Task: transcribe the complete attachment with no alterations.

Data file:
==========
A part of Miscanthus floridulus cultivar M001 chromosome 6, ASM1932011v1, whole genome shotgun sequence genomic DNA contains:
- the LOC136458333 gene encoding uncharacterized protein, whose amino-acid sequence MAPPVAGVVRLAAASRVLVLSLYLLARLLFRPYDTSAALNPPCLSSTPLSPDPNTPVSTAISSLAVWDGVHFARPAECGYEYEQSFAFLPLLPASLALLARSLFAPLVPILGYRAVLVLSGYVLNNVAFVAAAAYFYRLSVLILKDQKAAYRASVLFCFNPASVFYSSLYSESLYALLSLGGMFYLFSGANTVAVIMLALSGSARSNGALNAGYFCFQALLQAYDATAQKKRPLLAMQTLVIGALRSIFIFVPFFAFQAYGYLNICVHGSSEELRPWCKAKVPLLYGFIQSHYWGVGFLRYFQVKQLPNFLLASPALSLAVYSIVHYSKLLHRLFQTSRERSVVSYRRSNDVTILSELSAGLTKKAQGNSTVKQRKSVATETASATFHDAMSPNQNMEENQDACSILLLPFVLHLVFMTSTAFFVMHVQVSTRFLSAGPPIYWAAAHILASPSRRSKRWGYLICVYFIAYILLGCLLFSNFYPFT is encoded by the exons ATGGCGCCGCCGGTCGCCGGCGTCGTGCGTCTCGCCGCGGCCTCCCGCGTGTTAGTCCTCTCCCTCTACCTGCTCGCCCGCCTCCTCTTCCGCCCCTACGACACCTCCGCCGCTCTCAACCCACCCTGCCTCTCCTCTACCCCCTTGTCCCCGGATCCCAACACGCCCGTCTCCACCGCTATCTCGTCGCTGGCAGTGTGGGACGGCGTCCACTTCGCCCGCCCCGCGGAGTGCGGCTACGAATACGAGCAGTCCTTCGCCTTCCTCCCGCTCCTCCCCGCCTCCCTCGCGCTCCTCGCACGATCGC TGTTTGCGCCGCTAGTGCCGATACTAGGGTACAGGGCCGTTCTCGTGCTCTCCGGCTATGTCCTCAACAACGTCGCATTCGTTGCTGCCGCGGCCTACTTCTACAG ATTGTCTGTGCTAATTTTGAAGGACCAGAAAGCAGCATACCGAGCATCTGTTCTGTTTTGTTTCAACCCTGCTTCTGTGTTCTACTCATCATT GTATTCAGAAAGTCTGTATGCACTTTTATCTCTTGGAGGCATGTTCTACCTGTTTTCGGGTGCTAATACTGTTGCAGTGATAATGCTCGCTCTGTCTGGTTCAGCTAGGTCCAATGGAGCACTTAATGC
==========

A part of Miscanthus floridulus cultivar M001 chromosome 6, ASM1932011v1, whole genome shotgun sequence genomic DNA contains:
- the LOC136458333 gene encoding uncharacterized protein, whose amino-acid sequence MAPPVAGVVRLAAASRVLVLSLYLLARLLFRPYDTSAALNPPCLSSTPLSPDPNTPVSTAISSLAVWDGVHFARPAECGYEYEQSFAFLPLLPASLALLARSLFAPLVPILGYRAVLVLSGYVLNNVAFVAAAAYFYRLSVLILKDQKAAYRASVLFCFNPASVFYSSLYSESLYALLSLGGMFYLFSGANTVAVIMLALSGSARSNGALNAGYFCFQALLQAYDATAQKKRPLLAMQTLVIGALRSIFIFVPFFAFQAYGYLNICVHGSSEELRPWCKAKVPLLYGFIQSHYWGVGFLRYFQVKQLPNFLLASPALSLAVYSIVHYSKLLHRLFQTSRERSVVSYRRSNDVTILSELSAGLTKKAQGNSTVKQRKSVATETASATFHDAMSPNQNMEENQDACSILLLPFVLHLVFMTSTAFFVMHVQVSTRFLSAGPPIYWAAAHILASPSRRSKRWGYLICVYFIAYILLGCLLFSNFYPFT is encoded by the exons ATGGCGCCGCCGGTCGCCGGCGTCGTGCGTCTCGCCGCGGCCTCCCGCGTGTTAGTCCTCTCCCTCTACCTGCTCGCCCGCCTCCTCTTCCGCCCCTACGACACCTCCGCCGCTCTCAACCCACCCTGCCTCTCCTCTACCCCCTTGTCCCCGGATCCCAACACGCCCGTCTCCACCGCTATCTCGTCGCTGGCAGTGTGGGACGGCGTCCACTTCGCCCGCCCCGCGGAGTGCGGCTACGAATACGAGCAGTCCTTCGCCTTCCTCCCGCTCCTCCCCGCCTCCCTCGCGCTCCTCGCACGATCGC TGTTTGCGCCGCTAGTGCCGATACTAGGGTACAGGGCCGTTCTCGTGCTCTCCGGCTATGTCCTCAACAACGTCGCATTCGTTGCTGCCGCGGCCTACTTCTACAG ATTGTCTGTGCTAATTTTGAAGGACCAGAAAGCAGCATACCGAGCATCTGTTCTGTTTTGTTTCAACCCTGCTTCTGTGTTCTACTCATCATT GTATTCAGAAAGTCTGTATGCACTTTTATCTCTTGGAGGCATGTTCTACCTGTTTTCGGGTGCTAATACTGTTGCAGTGATAATGCTCGCTCTGTCTGGTTCAGCTAGGTCCAATGGAGCACTTAATGC